Annual Death Race to Reproduce or Why the Turtle Crossed the Road

Snapping turtle on her way to lay eggs. Deep scrapes on shell show former close calls.

It’s that time of year again. Turtles on the road. Big ones, small ones, and, alas, flat ones who will never make it to the other side. Females, of course, on their annual heroic quest to nest. In my neighbourhood, they start from the marsh, perform the awesome feat of ascending an almost vertical, brush covered, limestone escarpment—and then are faced with the road at the top. The broad blacktop is the most deadly barrier to the nesting ground the brave little turtle has set her heart upon.

A wise turtle would wait until after midnight when the road can go for hours without a single car. Perhaps some do and we never notice their successful crossing. The ones we do see are the daylight adventurers who dare the dump trucks, roaring tractors, speeding SUVs and pickups hauling ATVs. Small turtles take a long time to get across, often halting in confusion as vehicles whizz past. Most drivers try to miss them but can’t always manage, resulting in yet another turtle fatality,

Sometimes people screech to a halt, back up and carry the turtle across the road. Unfortunately many folks imagine the turtle wants to get to the marsh and is mixed up in direction so they send the little creature down the hill towards the water. All that happens is that the turtle makes her laborious way back to the road and starts trudging the death gauntlet again.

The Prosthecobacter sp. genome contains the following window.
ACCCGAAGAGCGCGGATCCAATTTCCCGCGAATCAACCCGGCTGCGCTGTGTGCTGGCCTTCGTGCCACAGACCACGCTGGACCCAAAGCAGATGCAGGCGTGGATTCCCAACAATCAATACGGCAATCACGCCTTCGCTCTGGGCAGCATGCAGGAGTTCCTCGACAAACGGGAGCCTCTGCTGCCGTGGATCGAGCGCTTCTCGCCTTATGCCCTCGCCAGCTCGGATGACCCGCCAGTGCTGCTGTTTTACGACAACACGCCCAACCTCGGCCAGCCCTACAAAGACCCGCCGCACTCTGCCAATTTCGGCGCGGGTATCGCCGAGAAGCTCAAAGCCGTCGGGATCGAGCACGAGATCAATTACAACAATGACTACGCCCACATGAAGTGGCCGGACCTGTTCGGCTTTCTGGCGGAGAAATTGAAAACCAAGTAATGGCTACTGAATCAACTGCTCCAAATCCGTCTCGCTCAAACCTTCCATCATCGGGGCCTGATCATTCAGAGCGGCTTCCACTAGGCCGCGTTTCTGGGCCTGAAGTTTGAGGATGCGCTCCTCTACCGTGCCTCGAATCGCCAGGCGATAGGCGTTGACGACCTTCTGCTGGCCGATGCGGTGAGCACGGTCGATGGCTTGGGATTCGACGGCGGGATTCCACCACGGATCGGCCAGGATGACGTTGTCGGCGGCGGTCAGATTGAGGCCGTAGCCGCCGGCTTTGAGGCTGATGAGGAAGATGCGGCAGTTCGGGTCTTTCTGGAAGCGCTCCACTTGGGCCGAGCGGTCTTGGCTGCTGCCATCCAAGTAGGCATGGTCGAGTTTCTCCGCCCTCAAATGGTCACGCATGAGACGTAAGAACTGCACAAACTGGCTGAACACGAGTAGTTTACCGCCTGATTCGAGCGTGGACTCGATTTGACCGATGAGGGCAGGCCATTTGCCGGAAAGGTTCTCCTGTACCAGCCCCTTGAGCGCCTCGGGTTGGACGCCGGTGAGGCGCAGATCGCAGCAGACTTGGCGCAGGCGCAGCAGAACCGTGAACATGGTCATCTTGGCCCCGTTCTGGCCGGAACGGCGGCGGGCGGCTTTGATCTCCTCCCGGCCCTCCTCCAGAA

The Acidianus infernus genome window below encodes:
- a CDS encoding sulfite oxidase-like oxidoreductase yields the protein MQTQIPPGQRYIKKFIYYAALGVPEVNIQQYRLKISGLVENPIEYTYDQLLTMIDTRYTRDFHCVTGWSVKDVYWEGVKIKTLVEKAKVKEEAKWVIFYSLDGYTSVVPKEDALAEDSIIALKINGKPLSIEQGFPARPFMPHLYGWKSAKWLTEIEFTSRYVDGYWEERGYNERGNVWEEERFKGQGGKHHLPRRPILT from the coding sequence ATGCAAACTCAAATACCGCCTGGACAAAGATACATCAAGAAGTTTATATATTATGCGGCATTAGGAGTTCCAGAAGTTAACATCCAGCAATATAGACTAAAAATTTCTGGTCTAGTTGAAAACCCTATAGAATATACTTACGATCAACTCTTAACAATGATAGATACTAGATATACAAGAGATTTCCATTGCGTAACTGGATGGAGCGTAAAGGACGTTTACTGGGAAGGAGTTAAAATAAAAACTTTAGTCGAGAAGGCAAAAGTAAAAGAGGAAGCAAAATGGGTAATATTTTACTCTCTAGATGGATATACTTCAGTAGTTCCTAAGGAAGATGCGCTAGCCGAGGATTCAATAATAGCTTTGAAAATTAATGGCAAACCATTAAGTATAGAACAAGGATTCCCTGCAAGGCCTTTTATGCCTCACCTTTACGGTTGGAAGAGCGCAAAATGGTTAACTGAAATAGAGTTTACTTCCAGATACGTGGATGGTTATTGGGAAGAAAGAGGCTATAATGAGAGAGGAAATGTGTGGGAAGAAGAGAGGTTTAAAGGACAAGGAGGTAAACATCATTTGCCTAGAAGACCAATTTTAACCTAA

Looted turtle nest in roadside gravel.  Skunks and raccoons have only left scattered eggshells.

Looted turtle nest in roadside gravel. Skunks or raccoons have only left scattered eggshells.

Some turtles wimp out, lay their eggs on the tempting road edge gravel, and head back home. By morning, there’s nothing but a hole and some eggshells showing where the skunks and raccoons have treated themselves a midnight feast.

Due to road mortality for mothers-to-be, the gender ratio in some species has been reduced as low as one female to twelve males. Devastating for species survival. So do not hit a turtle on the road. If you can do it safely, stop and help them across – in the same direction they are heading. If it’s a snapping turtle, shoo it across or pick it up carefully by the back of the shell to avoid discovering how the turtles got their name. A fair sized snapper can easily take off a finger. Never lift them by their tail. That causes internal damage. Do not move them to “a better place”. Turtles have their nesting range and will only undertake the wearisome journey to return—which probably involves yet more roads.

Whenever you see a turtle, appreciate the valour of its mother and applaud the string of lucky happenstances allowing the creature to stay alive. Protect it if you can because now you know why the turtle crossed the road.

Gail Hamilton’s books.

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